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  Asha Archives

The Asha Archives is a public library of Nepali manuscripts, named after the late Asha Man Singh Kansakar, father of the late Prem Bahadur Kansakar (1917-1991). Mr. Kansakar was a prominent activist, social worker, educationist and Newar writer who had founded several social, cultural, literary and educational institutions. The nucleus of this collection was donated by Prem Bahadur Kansakar to Cwasa Pasa, a premier literacy association of Newar writers on 16th August 1985. To this personal collection were later added the donations of valuable manuscripts and palm leaf documents by several well-wishers and friends.  

The Asha Archive was inaugurated on 7th December 1987 and opened to the public. The Toyota Foundation’s generous grant made it possible to purchase and furnish the house where it is now located. The Foundation also supported the documentation of the manuscripts and the initial operation of the archive with a fund deposited as seed money and endowment. 

The Collections

The archive has several valuable collections of palm leaf, loose leaf pothi and folded manuscripts. There are more than 6,700 manuscripts and about 1100 palm leaf land grant documents. These manuscripts belong to various sects and genres written in different languages and scripts. Largest among these are the ritual texts, medical texts, manuals of magic and necromancy, astrology/astronomy, Vedic, Puranic and Tantric texts of Shaiva, Bauddha and Shakta sects. A large number of manuscripts also belong to the Mahayana and Vajrayana sects. Of special interest are technical and symbolic drawings and architectural designs of religious and secular structures, painted covers, and book illustrations of great beauty and design. However, the most valuable of the archive’s possessions are the literary texts, hymns, songs, plays, popular narratives, didactic tales and Buddhist avadanas in the Newari language. Remarkable specimens of beautiful calligraphy can be seen in Nepalbhasa, Maithili, and Nepali language, rendered in plain black ink, silver and golden letters.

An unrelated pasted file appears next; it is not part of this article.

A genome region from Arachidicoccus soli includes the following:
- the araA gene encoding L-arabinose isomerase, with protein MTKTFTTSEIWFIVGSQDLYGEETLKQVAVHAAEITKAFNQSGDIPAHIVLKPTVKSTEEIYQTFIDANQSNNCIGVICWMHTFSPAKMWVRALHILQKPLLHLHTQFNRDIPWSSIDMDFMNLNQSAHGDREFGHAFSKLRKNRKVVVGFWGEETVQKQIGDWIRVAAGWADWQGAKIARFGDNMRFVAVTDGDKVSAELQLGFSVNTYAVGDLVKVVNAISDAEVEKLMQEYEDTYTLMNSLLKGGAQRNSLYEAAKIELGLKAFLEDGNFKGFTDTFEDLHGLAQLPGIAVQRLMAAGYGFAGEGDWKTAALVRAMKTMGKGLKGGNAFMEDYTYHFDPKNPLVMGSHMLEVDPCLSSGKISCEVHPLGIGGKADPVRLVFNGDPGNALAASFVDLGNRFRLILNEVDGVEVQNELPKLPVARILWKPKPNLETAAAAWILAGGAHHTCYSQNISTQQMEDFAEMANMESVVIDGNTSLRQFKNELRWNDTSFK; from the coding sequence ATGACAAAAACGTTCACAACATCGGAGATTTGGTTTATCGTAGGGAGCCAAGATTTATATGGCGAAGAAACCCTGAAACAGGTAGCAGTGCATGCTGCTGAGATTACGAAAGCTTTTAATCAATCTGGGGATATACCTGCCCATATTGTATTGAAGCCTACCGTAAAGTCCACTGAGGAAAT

The archive also has a collection of nearly all Nepalbhasa books in print, journals, magazines and newspapers in the Nepalbhasa. There is also a small Nepal collection, consisting of books on Nepal in English and other languages which will be of interest for study and research on the culture and heritage of the Nepal Valley. The Asha Archives is located on the western edge of old Kathmandu, in the locality known as Kulanbhulu, opposite Raktakali on the way to Swoyambhu.





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